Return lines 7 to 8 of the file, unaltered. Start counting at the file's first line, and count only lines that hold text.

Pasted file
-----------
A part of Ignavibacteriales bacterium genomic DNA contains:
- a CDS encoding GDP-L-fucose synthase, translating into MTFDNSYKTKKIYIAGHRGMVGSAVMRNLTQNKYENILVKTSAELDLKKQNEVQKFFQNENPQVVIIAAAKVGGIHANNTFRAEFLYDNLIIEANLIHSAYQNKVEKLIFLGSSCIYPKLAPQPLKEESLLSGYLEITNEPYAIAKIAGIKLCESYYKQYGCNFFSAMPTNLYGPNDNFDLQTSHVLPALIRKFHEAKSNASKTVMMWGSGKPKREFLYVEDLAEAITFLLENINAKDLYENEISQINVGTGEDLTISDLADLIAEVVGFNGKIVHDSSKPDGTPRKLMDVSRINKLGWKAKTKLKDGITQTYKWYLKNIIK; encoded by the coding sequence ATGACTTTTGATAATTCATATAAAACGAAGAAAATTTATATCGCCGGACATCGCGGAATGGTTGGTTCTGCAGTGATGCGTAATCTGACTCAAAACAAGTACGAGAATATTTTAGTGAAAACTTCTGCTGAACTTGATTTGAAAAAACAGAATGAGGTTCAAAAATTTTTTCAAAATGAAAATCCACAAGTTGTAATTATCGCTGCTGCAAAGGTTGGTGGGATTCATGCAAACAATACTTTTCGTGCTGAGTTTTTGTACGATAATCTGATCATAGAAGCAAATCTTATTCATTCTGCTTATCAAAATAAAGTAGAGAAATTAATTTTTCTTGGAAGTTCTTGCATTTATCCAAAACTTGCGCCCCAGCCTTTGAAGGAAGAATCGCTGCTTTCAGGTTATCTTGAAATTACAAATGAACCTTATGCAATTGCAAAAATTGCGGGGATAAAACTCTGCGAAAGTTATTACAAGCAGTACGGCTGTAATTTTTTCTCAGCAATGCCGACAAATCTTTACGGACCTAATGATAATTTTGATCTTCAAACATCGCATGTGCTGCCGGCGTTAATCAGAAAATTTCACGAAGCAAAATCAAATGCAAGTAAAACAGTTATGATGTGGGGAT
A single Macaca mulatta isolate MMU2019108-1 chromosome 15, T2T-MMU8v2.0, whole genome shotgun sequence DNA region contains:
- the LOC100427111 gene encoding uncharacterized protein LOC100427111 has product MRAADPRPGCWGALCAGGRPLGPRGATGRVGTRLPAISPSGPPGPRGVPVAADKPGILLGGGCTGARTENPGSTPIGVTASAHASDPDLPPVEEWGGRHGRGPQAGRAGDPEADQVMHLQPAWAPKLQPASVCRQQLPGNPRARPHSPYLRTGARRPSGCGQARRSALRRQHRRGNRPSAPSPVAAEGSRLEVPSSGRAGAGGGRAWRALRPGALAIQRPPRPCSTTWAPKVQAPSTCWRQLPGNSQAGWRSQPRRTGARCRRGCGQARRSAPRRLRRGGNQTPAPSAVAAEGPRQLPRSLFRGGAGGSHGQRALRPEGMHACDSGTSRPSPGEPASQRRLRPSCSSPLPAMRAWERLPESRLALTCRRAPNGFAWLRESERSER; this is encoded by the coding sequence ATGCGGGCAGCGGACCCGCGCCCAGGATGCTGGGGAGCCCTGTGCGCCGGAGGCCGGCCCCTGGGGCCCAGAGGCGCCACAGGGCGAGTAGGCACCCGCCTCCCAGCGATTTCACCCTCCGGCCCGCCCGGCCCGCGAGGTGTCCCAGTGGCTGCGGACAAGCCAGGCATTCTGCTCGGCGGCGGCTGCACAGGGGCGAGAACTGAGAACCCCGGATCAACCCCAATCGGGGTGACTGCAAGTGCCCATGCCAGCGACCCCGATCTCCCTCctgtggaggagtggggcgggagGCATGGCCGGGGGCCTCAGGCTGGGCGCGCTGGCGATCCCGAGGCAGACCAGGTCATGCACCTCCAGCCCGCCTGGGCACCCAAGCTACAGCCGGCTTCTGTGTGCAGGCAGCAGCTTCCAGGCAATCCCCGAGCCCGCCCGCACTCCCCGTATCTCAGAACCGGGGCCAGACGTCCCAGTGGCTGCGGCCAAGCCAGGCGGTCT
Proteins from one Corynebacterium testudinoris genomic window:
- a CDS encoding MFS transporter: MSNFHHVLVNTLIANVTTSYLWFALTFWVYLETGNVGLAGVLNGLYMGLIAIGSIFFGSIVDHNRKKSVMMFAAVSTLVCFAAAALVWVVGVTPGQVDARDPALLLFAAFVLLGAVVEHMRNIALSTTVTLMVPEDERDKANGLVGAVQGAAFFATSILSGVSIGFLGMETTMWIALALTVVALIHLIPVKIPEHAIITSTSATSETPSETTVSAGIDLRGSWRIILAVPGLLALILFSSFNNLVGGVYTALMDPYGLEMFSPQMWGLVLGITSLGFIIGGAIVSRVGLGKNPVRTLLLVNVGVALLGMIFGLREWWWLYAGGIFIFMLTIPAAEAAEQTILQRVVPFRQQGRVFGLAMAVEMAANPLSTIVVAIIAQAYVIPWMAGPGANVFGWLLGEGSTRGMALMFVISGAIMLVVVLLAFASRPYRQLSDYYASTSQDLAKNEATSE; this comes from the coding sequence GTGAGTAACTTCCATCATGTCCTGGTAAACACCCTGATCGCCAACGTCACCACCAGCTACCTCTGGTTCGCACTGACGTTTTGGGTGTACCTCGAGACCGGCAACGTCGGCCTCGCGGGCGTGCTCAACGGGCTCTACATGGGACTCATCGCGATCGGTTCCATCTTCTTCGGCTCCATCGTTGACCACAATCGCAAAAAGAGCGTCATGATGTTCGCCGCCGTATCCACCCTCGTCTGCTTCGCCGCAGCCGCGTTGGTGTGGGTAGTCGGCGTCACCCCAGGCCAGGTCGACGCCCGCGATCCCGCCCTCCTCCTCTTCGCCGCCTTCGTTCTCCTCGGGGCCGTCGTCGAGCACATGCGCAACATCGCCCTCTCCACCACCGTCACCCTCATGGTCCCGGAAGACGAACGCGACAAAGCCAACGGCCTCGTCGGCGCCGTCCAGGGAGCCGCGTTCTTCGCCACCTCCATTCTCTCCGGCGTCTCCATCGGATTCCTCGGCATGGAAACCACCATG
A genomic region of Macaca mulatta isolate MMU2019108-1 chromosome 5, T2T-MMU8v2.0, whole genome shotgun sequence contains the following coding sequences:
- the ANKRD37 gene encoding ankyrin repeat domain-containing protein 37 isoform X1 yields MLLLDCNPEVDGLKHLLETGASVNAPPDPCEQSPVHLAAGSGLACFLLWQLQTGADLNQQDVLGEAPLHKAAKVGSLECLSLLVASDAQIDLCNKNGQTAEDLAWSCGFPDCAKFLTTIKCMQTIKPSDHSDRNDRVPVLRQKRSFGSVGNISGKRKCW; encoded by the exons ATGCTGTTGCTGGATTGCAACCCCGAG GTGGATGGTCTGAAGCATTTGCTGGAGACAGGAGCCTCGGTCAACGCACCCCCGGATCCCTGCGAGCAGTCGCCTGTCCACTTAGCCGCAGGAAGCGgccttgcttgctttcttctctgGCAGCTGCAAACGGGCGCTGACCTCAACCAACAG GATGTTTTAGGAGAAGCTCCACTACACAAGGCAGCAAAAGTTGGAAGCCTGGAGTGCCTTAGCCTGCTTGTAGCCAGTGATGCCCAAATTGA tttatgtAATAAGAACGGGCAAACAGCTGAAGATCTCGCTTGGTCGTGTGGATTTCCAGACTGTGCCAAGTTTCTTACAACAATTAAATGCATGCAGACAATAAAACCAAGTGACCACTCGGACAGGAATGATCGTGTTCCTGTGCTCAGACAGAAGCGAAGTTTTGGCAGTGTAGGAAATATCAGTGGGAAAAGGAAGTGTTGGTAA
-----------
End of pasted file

A genomic region of Macaca mulatta isolate MMU2019108-1 chromosome 5, T2T-MMU8v2.0, whole genome shotgun sequence contains the following coding sequences:
- the ANKRD37 gene encoding ankyrin repeat domain-containing protein 37 isoform X1 yields MLLLDCNPEVDGLKHLLETGASVNAPPDPCEQSPVHLAAGSGLACFLLWQLQTGADLNQQDVLGEAPLHKAAKVGSLECLSLLVASDAQIDLCNKNGQTAEDLAWSCGFPDCAKFLTTIKCMQTIKPSDHSDRNDRVPVLRQKRSFGSVGNISGKRKCW; encoded by the exons ATGCTGTTGCTGGATTGCAACCCCGAG GTGGATGGTCTGAAGCATTTGCTGGAGACAGGAGCCTCGGTCAACGCACCCCCGGATCCCTGCGAGCAGTCGCCTGTCCACTTAGCCGCAGGAAGCGgccttgcttgctttcttctctgGCAGCTGCAAACGGGCGCTGACCTCAACCAACAG GATGTTTTAGGAGAAGCTCCACTACACAAGGCAGCAAAAGTTGGAAGCCTGGAGTGCCTTAGCCTGCTTGTAGCCAGTGATGCCCAAATTGA tttatgtAATAAGAACGGGCAAACAGCTGAAGATCTCGCTTGGTCGTGTGGATTTCCAGACTGTGCCAAGTTTCTTACAACAATTAAATGCATGCAGACAATAAAACCAAGTGACCACTCGGACAGGAATGATCGTGTTCCTGTGCTCAGACAGAAGCGAAGTTTTGGCAGTGTAGGAAATATCAGTGGGAAAAGGAAGTGTTGGTAA